• Who is the Seed referring to,  and why does this knowledge give greater importance to the many lists of genealogies we find scattered throughout the Bible?

Matthew 1:17 and Luke 3:23, 38

  • What differences do we see in these two lists of Jesus’ ancestors?
  • What do these two genealogies of Christ tell us about the authors?

Friday: What We Learned This Week

When we receive a letter from a faraway loved one, our desire is usually to pour over every possible meaning and emotion in the words, written by the person we love. From beginning to end, nothing seems insignificant. Every word and paragraph will be examined and treasured.

As our hearts open up to God’s love, so will our desire to study and know more about the Bible, perhaps the best “love letter” provided to His followers.

The many intricate features of word choice and context we explored this week convince us that we need help, if we’re going to accurately interpret what we read in the Bible. A casual, superficial reading will never convey the deep messages God has shared with us through the prophets.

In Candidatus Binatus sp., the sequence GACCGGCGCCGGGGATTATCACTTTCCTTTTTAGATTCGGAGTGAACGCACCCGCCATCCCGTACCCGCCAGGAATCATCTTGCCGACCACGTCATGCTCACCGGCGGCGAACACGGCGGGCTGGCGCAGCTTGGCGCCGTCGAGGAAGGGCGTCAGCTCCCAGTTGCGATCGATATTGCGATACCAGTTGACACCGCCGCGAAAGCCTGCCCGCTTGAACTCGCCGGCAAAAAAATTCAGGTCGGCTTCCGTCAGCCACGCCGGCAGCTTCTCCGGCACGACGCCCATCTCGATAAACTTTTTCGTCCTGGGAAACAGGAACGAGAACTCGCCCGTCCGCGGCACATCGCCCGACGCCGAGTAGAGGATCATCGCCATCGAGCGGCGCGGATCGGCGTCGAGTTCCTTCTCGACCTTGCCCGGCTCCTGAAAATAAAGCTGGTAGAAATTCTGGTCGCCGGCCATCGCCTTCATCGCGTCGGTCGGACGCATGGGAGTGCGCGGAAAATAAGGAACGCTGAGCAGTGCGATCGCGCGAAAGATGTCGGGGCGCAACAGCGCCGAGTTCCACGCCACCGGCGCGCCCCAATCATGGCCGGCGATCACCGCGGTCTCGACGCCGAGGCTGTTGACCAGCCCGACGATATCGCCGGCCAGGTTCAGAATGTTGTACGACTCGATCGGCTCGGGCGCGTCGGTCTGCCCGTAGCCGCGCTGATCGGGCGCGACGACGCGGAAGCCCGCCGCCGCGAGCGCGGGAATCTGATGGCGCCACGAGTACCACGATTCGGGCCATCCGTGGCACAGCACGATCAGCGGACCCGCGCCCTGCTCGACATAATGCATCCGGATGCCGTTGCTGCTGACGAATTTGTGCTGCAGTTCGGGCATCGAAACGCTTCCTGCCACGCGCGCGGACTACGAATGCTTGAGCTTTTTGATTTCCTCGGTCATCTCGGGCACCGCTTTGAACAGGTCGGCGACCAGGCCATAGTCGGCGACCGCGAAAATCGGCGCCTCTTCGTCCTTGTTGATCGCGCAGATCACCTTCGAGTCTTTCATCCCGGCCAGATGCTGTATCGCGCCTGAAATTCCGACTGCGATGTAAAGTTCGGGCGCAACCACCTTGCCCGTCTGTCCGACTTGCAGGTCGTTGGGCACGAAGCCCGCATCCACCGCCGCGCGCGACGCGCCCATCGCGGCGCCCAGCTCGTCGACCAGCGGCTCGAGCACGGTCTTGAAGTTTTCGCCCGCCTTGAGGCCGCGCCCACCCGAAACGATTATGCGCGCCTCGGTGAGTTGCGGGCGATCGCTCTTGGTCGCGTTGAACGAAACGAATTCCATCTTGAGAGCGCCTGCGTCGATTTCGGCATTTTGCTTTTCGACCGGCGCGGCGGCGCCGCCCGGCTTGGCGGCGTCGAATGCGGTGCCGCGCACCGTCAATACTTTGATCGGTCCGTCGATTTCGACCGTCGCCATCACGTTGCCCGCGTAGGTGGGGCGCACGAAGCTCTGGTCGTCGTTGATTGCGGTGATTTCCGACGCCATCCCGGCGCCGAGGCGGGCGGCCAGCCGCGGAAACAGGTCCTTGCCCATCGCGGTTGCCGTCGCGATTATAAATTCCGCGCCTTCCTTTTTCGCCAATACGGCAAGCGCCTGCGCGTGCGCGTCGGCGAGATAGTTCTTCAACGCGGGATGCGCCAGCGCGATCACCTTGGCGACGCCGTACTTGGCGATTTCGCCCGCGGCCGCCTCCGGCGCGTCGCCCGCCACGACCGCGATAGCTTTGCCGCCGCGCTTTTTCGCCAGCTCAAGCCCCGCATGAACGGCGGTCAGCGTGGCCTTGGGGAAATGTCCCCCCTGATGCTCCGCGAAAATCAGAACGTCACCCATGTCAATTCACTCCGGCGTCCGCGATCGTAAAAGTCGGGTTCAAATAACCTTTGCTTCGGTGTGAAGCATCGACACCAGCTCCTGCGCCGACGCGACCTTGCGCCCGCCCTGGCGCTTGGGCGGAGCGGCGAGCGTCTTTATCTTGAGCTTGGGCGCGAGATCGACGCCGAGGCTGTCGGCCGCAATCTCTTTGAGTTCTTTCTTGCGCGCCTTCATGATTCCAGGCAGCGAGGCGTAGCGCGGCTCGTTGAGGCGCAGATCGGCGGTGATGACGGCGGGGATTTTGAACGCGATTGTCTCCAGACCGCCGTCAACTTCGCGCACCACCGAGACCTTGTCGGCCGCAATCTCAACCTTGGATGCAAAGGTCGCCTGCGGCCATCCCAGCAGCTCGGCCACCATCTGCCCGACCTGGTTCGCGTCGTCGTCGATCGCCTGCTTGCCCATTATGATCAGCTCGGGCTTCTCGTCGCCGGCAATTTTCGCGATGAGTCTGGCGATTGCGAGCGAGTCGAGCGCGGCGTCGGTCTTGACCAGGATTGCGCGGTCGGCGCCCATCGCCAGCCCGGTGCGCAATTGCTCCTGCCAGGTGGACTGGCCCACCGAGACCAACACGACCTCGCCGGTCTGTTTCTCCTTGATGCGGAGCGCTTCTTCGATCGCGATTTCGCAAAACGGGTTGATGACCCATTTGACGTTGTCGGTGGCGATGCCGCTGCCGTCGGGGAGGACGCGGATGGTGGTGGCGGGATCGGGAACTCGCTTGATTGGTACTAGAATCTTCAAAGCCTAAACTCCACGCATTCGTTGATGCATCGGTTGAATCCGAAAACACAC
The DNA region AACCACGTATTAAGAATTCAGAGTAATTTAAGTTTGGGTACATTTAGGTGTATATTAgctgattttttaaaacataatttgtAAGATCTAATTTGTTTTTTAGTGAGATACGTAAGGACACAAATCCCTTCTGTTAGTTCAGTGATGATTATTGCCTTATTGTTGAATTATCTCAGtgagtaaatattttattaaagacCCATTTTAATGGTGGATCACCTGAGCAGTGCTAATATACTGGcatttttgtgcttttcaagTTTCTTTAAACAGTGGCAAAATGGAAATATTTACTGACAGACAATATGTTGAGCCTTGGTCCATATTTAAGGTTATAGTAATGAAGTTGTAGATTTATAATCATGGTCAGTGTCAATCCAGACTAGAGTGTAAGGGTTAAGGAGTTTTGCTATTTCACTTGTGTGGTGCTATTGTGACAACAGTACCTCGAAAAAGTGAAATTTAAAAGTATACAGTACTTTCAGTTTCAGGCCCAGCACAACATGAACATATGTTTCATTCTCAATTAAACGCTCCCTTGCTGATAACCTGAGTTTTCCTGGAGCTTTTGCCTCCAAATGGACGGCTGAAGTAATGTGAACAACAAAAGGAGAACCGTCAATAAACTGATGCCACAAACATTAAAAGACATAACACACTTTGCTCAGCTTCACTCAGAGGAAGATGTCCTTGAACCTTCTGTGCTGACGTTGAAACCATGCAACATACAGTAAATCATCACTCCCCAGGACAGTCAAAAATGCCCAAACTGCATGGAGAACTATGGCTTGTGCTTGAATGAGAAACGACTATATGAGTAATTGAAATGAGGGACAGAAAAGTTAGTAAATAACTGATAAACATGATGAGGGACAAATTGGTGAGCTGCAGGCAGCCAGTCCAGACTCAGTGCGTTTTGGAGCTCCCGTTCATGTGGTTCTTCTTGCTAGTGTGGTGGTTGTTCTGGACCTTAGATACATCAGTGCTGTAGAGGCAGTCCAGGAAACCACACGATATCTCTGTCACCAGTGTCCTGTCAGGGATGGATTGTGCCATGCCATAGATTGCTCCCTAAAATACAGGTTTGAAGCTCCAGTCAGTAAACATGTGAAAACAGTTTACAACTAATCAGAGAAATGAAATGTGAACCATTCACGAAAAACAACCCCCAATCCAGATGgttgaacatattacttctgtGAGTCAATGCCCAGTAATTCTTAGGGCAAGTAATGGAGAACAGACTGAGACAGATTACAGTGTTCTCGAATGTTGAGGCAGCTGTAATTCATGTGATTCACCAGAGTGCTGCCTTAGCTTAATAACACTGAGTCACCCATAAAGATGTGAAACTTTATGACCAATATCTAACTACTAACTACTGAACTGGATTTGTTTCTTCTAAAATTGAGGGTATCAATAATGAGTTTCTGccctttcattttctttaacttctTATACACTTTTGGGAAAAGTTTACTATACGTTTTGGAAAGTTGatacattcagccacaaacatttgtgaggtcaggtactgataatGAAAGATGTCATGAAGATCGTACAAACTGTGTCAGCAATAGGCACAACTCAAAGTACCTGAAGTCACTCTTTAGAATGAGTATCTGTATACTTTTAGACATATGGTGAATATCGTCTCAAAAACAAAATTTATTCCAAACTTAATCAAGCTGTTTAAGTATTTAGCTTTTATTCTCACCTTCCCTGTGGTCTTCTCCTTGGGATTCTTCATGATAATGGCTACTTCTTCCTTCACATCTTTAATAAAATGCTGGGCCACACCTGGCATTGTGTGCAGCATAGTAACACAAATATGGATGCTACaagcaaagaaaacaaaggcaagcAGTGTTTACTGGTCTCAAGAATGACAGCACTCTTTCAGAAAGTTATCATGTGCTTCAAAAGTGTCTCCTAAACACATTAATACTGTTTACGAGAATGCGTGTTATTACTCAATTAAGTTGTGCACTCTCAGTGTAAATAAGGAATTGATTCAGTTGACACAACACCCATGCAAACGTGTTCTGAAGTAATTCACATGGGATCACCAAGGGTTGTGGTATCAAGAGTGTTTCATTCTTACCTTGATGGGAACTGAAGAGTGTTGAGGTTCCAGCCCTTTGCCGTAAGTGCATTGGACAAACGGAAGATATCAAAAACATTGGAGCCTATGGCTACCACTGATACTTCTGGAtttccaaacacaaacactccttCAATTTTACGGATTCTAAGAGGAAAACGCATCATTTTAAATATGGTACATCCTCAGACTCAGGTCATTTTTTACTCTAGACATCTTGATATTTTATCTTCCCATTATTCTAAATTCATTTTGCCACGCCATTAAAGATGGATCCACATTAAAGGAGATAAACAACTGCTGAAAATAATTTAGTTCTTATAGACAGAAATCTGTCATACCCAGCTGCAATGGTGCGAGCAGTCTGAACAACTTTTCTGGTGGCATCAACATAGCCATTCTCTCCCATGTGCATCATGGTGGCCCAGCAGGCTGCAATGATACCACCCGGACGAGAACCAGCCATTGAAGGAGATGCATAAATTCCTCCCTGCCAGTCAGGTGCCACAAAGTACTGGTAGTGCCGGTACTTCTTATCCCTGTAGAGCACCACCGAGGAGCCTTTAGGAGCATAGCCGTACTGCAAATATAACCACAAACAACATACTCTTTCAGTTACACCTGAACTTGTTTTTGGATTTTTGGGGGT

1. First and foremost, we need the help of the Holy Spirit. After all, He was the One who inspired the prophets in the first place.
  2. A good concordance or two, such as Young’s or Strong’s, is also a welcome study tool many find helpful.
  3. And lastly, it is totally acceptable to rely on other trustworthy Christians to help guide us through the difficult spots in our study.

Sharing Bible truths and our mounting faith will sweeten our experience in the Word. Many have found enormous blessings in the interchange of ideas and fellowship that results from faithful witnessing to those who will listen.

Finding a community of believers, in whatever way is available to us, is also one of the ways God has established to save us from the evil forces we must battle on this planet. The bonding offered by a loving church family provides safety, and at the same time grows our love, both to God and to other human beings.

Next Week’s Lesson: Creation–Genesis as Foundation, Part 1